Today, Australian National University (ANU), the ACT Minister for Health and Australian Cancer Research Foundation (ACRF) will launch a new robotic system to fast-track the development of new drugs to fight cancer and other diseases.
Projects using this platform will also help to screen existing drugs and novel compounds to identify if they are effective alone or in combinational therapies on cancer cells.
This initiative was made possible in part by an ACRF grant of $2 million, awarded in 2015, to provide the equipment required to screen native Australian plants for anti-cancer properties.
Professor Ian Brown, CEO of Australian Cancer Research Foundation says “ACRF is a private foundation supported by community members who are interested in advancing cancer research. It’s inspiring to see researchers at ANU push cancer research forward with this funding and turn it into tangible treatments that future patients will benefit from.”
The High-Throughput Robotic Target and Drug Discovery Screening Platform at the ACRF Department of Cancer Biology and Therapeutics is the first technology of its kind in the ACT.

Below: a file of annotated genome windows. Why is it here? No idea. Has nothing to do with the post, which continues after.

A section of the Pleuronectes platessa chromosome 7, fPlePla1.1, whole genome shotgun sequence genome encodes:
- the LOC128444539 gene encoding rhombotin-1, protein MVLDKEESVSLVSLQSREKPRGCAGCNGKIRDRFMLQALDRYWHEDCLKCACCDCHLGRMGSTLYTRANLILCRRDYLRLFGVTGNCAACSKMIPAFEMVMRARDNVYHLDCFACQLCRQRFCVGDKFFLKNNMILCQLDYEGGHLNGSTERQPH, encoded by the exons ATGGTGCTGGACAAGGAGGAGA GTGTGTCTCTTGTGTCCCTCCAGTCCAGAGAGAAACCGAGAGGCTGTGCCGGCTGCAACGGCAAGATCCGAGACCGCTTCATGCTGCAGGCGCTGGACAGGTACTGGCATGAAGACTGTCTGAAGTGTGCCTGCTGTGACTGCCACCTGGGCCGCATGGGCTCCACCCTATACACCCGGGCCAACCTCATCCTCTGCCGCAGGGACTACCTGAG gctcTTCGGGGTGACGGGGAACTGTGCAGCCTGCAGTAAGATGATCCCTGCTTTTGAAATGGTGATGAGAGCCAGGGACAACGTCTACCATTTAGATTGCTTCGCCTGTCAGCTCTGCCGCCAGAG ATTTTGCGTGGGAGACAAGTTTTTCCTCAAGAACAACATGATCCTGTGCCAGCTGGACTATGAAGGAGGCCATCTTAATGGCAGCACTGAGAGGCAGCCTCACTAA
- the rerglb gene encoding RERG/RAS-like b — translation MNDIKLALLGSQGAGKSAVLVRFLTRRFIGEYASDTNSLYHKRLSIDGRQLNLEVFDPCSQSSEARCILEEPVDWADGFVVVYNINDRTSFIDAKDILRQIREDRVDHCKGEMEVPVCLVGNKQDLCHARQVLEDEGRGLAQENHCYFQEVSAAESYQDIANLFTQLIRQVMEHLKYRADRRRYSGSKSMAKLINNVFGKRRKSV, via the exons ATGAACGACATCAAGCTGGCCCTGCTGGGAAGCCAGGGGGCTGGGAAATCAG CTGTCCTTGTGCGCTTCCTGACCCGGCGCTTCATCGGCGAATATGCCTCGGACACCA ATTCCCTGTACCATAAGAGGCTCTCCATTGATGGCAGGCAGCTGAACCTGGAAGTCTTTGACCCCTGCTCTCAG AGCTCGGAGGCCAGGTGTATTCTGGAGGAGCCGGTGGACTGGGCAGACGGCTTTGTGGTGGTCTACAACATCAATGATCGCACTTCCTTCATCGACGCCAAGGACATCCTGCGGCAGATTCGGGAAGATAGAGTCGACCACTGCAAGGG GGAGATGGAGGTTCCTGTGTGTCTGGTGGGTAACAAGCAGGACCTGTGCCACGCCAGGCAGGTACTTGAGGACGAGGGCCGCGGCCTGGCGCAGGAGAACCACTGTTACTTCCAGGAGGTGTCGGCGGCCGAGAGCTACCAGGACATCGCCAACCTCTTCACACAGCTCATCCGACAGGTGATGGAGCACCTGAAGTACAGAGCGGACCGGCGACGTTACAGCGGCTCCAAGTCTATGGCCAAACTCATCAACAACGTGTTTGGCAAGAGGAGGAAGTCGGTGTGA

The specialised robotics and precision instruments will enable researchers to test thousands of possible drug compounds against hundreds of disease cells, to find the best possible treatment for patients.
ACT Centenary Chair of Cancer Research Professor Ross Hannan said the new technology would increase research collaboration and lead to more rapid drug discoveries in the fight against cancer and many other diseases.
“This is an exciting time for research collaboration across the ACT. The multi-million dollar equipment will cut screening times from years to months,” Professor Hannan, Head of the Department of Cancer Biology and Therapeutics at ANU said.
Until now, researchers in the ACT needed to travel to Sydney or Melbourne to use similar machines. They would also need to stay for months while the testing was done.
Professor Hannan said the technology could give new hope to patients with diseases that have failed all standard therapies and who have no other options.
“We now have the potential to repurpose drugs, testing against more than 4,000 drugs in the FDA drug library have been approved for use in humans to treat disease,” he said.
Professor Hannan said that in the case of cancer, researchers will be able to take bone marrow and tumour cells, grow them in culture, and screen every known compound currently approved for use in humans against the cell lines to see if one could be used to treat the patient.
“In one to two weeks we could identify existing drugs, repurpose them for new treatments, and rapidly set up trials,” he said. The Target and Drug Discovery Platform has been set up at JCSMR with the generous support of the Australian Cancer Research Foundation and ACT Health.